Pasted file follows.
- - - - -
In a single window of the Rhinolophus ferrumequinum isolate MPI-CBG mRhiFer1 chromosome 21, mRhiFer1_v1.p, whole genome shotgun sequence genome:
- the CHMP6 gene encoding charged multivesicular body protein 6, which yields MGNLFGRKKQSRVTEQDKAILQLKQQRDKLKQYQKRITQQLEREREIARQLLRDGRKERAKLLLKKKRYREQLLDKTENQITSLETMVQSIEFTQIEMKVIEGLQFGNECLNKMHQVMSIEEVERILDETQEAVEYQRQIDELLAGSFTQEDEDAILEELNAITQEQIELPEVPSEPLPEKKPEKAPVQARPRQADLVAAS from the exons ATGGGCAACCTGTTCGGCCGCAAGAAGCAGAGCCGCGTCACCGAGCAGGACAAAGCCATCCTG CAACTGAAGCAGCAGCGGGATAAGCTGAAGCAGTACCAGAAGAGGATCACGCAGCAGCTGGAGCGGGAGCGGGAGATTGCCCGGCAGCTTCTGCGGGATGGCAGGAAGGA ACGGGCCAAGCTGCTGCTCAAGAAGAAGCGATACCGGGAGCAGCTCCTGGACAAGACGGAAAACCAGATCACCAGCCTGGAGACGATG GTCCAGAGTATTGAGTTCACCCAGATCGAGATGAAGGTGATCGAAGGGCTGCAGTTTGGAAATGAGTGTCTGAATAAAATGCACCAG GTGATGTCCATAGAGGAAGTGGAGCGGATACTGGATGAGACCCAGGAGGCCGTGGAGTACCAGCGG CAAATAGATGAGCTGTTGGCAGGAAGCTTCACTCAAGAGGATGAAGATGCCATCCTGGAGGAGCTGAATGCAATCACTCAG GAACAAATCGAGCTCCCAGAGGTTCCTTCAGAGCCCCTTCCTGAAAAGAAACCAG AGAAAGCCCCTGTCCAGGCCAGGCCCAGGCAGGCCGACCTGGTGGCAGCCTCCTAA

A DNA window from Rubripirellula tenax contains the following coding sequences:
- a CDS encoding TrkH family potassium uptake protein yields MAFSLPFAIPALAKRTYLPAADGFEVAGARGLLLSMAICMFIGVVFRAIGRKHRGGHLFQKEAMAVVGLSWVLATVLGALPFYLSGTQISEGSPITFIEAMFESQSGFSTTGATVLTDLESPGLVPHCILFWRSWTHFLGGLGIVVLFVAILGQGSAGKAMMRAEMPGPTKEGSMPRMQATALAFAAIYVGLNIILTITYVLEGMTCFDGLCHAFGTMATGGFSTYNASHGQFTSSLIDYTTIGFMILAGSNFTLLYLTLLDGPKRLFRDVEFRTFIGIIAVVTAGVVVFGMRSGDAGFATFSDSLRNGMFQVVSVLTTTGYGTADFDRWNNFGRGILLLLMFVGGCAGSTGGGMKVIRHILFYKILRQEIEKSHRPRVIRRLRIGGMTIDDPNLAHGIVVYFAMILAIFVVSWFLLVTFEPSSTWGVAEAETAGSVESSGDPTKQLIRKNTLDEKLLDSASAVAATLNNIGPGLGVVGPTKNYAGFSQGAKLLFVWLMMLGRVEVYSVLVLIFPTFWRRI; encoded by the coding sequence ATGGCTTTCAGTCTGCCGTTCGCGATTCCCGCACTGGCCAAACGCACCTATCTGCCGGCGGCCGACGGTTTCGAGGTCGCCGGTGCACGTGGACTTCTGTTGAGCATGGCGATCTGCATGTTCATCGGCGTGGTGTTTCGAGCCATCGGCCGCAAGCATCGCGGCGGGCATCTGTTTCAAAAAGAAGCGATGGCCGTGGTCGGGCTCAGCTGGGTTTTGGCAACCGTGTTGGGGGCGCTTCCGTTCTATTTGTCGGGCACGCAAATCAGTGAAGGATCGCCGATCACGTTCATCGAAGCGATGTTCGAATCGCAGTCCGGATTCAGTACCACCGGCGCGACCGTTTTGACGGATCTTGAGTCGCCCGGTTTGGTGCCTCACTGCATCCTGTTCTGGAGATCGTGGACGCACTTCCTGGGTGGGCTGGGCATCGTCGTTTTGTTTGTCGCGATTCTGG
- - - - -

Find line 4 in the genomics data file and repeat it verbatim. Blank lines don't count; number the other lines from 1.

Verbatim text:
- a CDS encoding TrkH family potassium uptake protein yields MAFSLPFAIPALAKRTYLPAADGFEVAGARGLLLSMAICMFIGVVFRAIGRKHRGGHLFQKEAMAVVGLSWVLATVLGALPFYLSGTQISEGSPITFIEAMFESQSGFSTTGATVLTDLESPGLVPHCILFWRSWTHFLGGLGIVVLFVAILGQGSAGKAMMRAEMPGPTKEGSMPRMQATALAFAAIYVGLNIILTITYVLEGMTCFDGLCHAFGTMATGGFSTYNASHGQFTSSLIDYTTIGFMILAGSNFTLLYLTLLDGPKRLFRDVEFRTFIGIIAVVTAGVVVFGMRSGDAGFATFSDSLRNGMFQVVSVLTTTGYGTADFDRWNNFGRGILLLLMFVGGCAGSTGGGMKVIRHILFYKILRQEIEKSHRPRVIRRLRIGGMTIDDPNLAHGIVVYFAMILAIFVVSWFLLVTFEPSSTWGVAEAETAGSVESSGDPTKQLIRKNTLDEKLLDSASAVAATLNNIGPGLGVVGPTKNYAGFSQGAKLLFVWLMMLGRVEVYSVLVLIFPTFWRRI; encoded by the coding sequence ATGGCTTTCAGTCTGCCGTTCGCGATTCCCGCACTGGCCAAACGCACCTATCTGCCGGCGGCCGACGGTTTCGAGGTCGCCGGTGCACGTGGACTTCTGTTGAGCATGGCGATCTGCATGTTCATCGGCGTGGTGTTTCGAGCCATCGGCCGCAAGCATCGCGGCGGGCATCTGTTTCAAAAAGAAGCGATGGCCGTGGTCGGGCTCAGCTGGGTTTTGGCAACCGTGTTGGGGGCGCTTCCGTTCTATTTGTCGGGCACGCAAATCAGTGAAGGATCGCCGATCACGTTCATCGAAGCGATGTTCGAATCGCAGTCCGGATTCAGTACCACCGGCGCGACCGTTTTGACGGATCTTGAGTCGCCCGGTTTGGTGCCTCACTGCATCCTGTTCTGGAGATCGTGGACGCACTTCCTGGGTGGGCTGGGCATCGTCGTTTTGTTTGTCGCGATTCTGG